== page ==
An introduction to the Overhead Router

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Here's another variation. In this version the pin is overhead
The image is from the manufacturer's website

Great to see that there are still people out there making good use of these great machines. I had a light dig about didn’t find as much as I thought I had on the photo front but never the less there is a couple to show.


Here’s one set of the couple of louvres the overhead knocked out in their finished state. Came out pretty well and didn’t take long at all. Not sure about them finishing flush? The boards will widen and then protrude the stiles unevenly up and down but I only follow the drawings I am given. The traditional way would always be my preference


Here’s a four panel door I made a few months back, slight curve ball here the overhead actually got me out of trouble as the bevel block chewed it’s clamping screw so I couldn’t machine the raised panels on it, but the overhead did it for me using a small angle cutter with a few passes. Not first choice but ideal given the circumstance.


It’s a job like this gate where the machine really hits the ground running. All of the halvings in the curves in the top section of the gate and all of the halvings in the lattice work in the bottom section are done on the overhead. One template and off you go, super quick, super clean and superb results.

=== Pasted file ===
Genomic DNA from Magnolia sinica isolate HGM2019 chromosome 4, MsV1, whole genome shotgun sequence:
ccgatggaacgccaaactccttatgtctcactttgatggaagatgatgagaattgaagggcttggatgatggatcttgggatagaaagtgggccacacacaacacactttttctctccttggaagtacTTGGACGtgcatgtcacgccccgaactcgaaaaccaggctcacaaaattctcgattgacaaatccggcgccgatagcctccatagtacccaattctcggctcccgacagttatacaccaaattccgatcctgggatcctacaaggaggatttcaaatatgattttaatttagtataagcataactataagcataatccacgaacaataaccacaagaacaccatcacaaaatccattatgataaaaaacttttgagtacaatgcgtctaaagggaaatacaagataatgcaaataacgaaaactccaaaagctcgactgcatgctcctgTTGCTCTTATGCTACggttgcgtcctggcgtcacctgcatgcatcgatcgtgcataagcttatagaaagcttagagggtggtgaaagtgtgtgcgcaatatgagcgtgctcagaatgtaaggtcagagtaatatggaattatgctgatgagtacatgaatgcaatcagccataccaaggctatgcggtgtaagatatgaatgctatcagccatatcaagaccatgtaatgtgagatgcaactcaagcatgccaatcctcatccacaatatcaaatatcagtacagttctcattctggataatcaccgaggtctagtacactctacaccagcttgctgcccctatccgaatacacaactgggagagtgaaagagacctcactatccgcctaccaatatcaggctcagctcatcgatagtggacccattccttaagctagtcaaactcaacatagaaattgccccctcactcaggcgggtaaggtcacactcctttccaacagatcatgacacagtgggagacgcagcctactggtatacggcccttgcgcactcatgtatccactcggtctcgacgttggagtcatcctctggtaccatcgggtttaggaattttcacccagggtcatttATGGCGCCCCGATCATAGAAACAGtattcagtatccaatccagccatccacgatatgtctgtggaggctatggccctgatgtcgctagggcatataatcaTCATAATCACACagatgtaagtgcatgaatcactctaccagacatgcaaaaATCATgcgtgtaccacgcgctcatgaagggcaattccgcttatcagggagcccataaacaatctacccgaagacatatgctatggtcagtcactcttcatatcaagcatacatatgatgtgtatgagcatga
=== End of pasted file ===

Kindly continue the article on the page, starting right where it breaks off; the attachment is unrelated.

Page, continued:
This is the back of the gate, it’s showing it’s plugs! On the far stile (right hand side of photo) there is a detail on the top and then a V cut all the way around it, that’s also done on the O/H. I have only made a couple of these in my time as they are really expensive but if I do get the chance to make another one I will document it to show how immense and invaluable the O/H is for joinery like this.
If you are accurate in making templates then the machine will do all the rest for you over and over again.

Stop chamfering, chamfering, arrising (especially curves) is superb on this machine too. I wouldn’t be without one in my shop. Thanks for sharing and thankyou for taking the time to look at this thread.
Some very nice work has been done there, shows the ability of the overhead router but would a spindle do the same ?
Thank you
Pretty much all of the above work I have mentioned cannot be done on a spindle, either not at all, or not practically (mainly not at all)
That’s why it’s such a significant machine to have use of in the shop.
If anybody fancies one this could be a bargain, but not much time left.
This is as near identical to the one I use, looks to be just a later edition with the modern Wadkin colouring and some other minor details.
No bed extensions that I can see though, and the collets look scarce.
On the flip side a decent selection of pins with it, they cover most of the standard size tooling, I always have one spare in silver steel that I can turn to what I want job dependent.
Great machines.
Could you elaborate a little on the process used for making this, order of operations, what joints and fixing methods you used? very impressive dude,

Thanks for the kind words.
There is quite a lot of basic detail on the lodge gate that applies to almost anything else in traditional joinery methods. Very briefly it’s stub morticed and tenoned in all of the joints, including the lower lattice work and the upper curves.
The rails are fixed with 1/2” dowel in an age old fixing process called drawboring, this rids the construction of exposed end grain for the harsh Dartmoor environment this was set in.
the halving’s for the lattice work and the curves were machined on the overhead router from jigs I made up to run from the pin.
There is no glue used in the lattice and curves, they simply go into the rails and stiles during final assembly, where they’re locked in until it’s time is done.

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